Options education. That’s my business. It has also been my passion.
One basic question in preparing a course of study for individuals or groups is deciding which ideas can be taught vs. which can come only with experience.
Students can be helped to understand the greeks, what they represent, and how to make them correspond with the trader’s outlook for the market. In simple terms, all students come to understand that being long delta is likely to bring positive results when the market moves higher. However, there are enough exceptions that the student must be taught when delta (or any other greek) can be overwhelmed by other factors and fail to produce the anticipated profits.
One example occurs whenever news is pending. Option prices tend to be bid higher, so that the after-the-news-is-released collapse of implied volatility can result in the call (or put) owner suffering a loss, despite having correctly predicted in which direction the stock price would move. This is an important aspect of the learning process. However, it is reasonable to expect students to grasp the principle that predicting market direction is not sufficient to generate profits when using options.
Mindset: Moving from stock trading to options
Because getting market direction correct is not good enough, experienced traders often adopt ‘market neutral strategies.’ Instead of predicting the market will move higher or lower, the prediction (or wager) becomes: the market will not move too far in either direction. That is foreign to short-term traders
This represents a big change in mindset for the person who has experience trading stocks. Stock trading is all about direction – bullish or bearish; holding for the long term or short term, betting on daily price swings or 20-second price changes, etc.
Risk/reward ratio is another big change for the trader who is moving from stocks to options. Stock traders always want the trade to have more to gain than to lose. Option traders do not have to accept that limitation. For example, many traders make a living by selling a $5 call or put spread and collecting a $1 premium. The maximum loss is four times the maximum gain, yet this is viable for option traders.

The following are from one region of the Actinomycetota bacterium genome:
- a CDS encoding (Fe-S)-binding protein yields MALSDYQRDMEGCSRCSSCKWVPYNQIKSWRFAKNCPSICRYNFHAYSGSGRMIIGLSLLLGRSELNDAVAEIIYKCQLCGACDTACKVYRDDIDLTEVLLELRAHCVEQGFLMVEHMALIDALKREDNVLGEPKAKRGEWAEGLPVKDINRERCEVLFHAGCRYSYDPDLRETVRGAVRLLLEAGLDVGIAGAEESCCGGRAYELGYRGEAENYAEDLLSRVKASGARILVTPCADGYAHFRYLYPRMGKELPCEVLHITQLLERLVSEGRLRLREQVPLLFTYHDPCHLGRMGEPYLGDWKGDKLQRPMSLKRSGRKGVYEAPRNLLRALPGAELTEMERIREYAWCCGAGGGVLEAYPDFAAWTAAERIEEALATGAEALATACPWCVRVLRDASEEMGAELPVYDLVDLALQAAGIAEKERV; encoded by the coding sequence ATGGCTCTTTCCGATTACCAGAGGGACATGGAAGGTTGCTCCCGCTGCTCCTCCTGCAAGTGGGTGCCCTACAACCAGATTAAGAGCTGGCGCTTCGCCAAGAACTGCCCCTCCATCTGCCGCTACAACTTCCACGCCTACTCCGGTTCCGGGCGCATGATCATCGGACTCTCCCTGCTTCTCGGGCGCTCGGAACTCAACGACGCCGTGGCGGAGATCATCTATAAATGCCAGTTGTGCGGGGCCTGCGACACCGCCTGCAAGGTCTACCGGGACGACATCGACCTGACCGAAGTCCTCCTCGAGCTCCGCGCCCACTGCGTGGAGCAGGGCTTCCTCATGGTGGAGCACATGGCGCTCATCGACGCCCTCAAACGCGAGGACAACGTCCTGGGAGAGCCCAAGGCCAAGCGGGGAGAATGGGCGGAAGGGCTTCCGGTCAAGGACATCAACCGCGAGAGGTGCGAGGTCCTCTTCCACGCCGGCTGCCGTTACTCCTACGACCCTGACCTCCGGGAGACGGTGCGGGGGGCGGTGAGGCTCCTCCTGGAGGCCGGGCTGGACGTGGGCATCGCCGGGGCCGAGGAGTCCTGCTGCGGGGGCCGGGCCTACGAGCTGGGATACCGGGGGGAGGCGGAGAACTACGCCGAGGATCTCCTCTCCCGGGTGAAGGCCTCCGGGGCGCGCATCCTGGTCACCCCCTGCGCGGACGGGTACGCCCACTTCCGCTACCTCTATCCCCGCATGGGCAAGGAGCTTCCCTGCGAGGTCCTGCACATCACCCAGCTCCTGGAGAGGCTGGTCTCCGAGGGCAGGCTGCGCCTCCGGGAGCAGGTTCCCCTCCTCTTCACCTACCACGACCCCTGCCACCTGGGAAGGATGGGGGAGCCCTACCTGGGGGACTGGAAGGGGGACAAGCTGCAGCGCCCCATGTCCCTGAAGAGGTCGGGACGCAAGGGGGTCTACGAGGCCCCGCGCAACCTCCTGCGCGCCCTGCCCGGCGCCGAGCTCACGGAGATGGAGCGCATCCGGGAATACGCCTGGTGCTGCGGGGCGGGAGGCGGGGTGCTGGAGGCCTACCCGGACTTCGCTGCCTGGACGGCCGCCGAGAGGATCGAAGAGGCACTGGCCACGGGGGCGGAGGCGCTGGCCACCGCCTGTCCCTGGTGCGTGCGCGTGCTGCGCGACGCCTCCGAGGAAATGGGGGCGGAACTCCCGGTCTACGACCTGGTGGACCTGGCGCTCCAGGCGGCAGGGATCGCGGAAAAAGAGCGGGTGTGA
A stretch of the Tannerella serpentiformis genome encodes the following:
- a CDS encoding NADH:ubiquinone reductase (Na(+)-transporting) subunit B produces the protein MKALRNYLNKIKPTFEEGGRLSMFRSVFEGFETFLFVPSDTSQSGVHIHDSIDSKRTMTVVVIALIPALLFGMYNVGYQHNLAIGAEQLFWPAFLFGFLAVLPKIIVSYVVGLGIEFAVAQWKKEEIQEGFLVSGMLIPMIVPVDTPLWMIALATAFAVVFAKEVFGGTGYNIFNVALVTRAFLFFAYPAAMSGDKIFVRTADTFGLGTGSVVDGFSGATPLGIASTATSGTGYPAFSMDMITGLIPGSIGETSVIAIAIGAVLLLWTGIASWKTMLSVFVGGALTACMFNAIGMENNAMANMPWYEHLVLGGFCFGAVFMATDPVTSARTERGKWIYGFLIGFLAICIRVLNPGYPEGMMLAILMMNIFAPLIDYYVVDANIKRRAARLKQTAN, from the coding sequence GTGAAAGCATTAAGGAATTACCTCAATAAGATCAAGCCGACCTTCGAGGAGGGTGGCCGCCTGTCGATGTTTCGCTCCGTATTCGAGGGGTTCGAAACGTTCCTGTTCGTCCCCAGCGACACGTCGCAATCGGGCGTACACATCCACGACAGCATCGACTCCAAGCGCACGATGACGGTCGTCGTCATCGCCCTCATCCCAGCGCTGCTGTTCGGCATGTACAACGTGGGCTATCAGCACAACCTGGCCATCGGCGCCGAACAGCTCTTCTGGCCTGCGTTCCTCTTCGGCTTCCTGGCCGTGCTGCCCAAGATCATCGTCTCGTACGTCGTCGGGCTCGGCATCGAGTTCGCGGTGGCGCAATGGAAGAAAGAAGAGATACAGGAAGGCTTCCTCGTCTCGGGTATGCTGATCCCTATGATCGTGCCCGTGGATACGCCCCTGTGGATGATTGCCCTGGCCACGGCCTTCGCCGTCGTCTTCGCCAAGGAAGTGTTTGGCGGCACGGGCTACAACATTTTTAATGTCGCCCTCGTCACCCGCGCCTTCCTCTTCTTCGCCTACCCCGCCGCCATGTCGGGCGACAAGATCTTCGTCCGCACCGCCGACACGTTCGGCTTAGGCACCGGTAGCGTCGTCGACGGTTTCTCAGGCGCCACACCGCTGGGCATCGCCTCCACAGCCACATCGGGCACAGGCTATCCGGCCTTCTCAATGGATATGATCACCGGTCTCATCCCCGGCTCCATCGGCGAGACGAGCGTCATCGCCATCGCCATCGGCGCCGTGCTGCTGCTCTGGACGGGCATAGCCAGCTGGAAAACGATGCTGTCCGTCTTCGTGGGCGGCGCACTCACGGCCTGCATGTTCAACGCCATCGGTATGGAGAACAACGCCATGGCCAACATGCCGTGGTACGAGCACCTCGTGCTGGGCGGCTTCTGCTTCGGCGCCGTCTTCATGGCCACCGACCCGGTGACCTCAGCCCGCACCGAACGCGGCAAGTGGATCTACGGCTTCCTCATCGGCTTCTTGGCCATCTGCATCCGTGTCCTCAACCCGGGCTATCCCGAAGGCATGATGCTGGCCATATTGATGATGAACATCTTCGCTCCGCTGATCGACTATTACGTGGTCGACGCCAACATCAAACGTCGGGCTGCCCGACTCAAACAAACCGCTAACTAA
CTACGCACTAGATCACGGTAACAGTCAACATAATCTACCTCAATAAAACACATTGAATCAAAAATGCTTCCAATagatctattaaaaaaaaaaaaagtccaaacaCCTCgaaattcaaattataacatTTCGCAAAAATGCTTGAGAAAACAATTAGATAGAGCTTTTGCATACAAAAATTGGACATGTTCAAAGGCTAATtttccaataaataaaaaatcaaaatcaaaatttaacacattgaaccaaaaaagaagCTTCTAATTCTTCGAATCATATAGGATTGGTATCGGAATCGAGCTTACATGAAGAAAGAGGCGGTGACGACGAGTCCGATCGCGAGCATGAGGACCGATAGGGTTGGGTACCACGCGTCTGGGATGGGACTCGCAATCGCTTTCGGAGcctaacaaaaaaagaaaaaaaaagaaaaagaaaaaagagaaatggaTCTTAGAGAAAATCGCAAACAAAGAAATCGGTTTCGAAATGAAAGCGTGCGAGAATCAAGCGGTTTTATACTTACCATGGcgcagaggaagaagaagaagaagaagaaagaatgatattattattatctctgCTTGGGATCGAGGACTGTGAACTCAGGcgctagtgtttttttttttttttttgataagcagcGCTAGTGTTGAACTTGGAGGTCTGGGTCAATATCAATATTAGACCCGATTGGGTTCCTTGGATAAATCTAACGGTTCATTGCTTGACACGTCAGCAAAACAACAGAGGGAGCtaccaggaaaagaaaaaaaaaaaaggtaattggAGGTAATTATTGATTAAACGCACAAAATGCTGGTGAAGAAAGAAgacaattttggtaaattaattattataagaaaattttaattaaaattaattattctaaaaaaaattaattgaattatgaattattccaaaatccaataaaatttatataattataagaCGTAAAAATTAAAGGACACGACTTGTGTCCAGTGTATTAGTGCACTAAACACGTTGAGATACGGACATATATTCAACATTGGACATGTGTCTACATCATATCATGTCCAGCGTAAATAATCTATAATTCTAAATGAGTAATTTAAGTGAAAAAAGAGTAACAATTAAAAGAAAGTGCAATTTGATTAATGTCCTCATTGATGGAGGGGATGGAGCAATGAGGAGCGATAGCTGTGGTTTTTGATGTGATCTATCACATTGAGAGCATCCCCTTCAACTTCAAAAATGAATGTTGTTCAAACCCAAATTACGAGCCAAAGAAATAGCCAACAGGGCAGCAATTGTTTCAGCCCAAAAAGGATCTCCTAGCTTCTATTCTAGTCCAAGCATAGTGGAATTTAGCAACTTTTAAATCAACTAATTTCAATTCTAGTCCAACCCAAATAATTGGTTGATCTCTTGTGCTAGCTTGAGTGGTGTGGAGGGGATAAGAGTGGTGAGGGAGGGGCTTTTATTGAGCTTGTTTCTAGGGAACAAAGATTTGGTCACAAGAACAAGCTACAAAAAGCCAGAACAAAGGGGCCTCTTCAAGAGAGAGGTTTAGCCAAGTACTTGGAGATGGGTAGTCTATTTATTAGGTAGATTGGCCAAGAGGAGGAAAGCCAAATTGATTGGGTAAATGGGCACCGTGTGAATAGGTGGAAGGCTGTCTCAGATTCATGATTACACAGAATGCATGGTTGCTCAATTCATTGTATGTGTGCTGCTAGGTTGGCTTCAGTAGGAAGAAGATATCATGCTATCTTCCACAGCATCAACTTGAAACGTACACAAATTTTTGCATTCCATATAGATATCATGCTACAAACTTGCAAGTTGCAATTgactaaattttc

Having the ability to get the options student to recognize that he/she has entered into a new realm is an important qualification for the options educator. It’s truly important to be certain that the student understands that options are different. As trite as that sounds, when that difference is not emphasized early in the education process, some students will be troubled with the idea of ‘risking so much’ to ‘earn so little.’
To help ease the transition of new options traders into our universe, the concept that managing risk (other than by using the stop-loss tool that is so valuable to stock traders) is the essential talent required for success. Timing may add to profits, but it is not as important as it is when trading non-option vehicles. Something as basic as this is mandatory in the training process.
But it involves more than that. I doubt there is an options educator on the planet who does not mention ‘risk management’ in one form or another. However, options are different. Options and option positions have risk that can be quantified (the greeks). When that’s possible, a whole world of risk management becomes available to the trader. We measure those risks and use ‘the greeks’ to describe them.
What’s the big deal? When trading options, knowing how much money is at risk if something specific (price change, IV change, time passes etc) happens – represents the opportunity to reduce and control any specific risk. If the stock trader fears that markets will become deadly dull and trade in a very narrow range, there is not much that can be done. However, the option trader can seek positions with positive theta and/or negative vega. Or, if the trader is a strict believer in owning positive gamma, then sitting on the sidelines becomes the appropriate strategy.
There is such a large advantage to knowing that the greeks can help plan strategies and measure risk, that failure to emphasize their importance makes the whole learning process far less valuable.
Taking a class when the course consists of:
- Explanation of some strategies
- Being told appropriate conditions for using each
- The promise that you can read charts and predict market moves
is just not good enough. The mechanics of using options are important, but not sufficient. Learning the basics, understanding how to apply them, achieving proper (profitable) mindsets – those are important. Those are the ideas that the teacher must pass along to the beginning student. I wonder how many mentors who charge big bucks for an education understand these truths.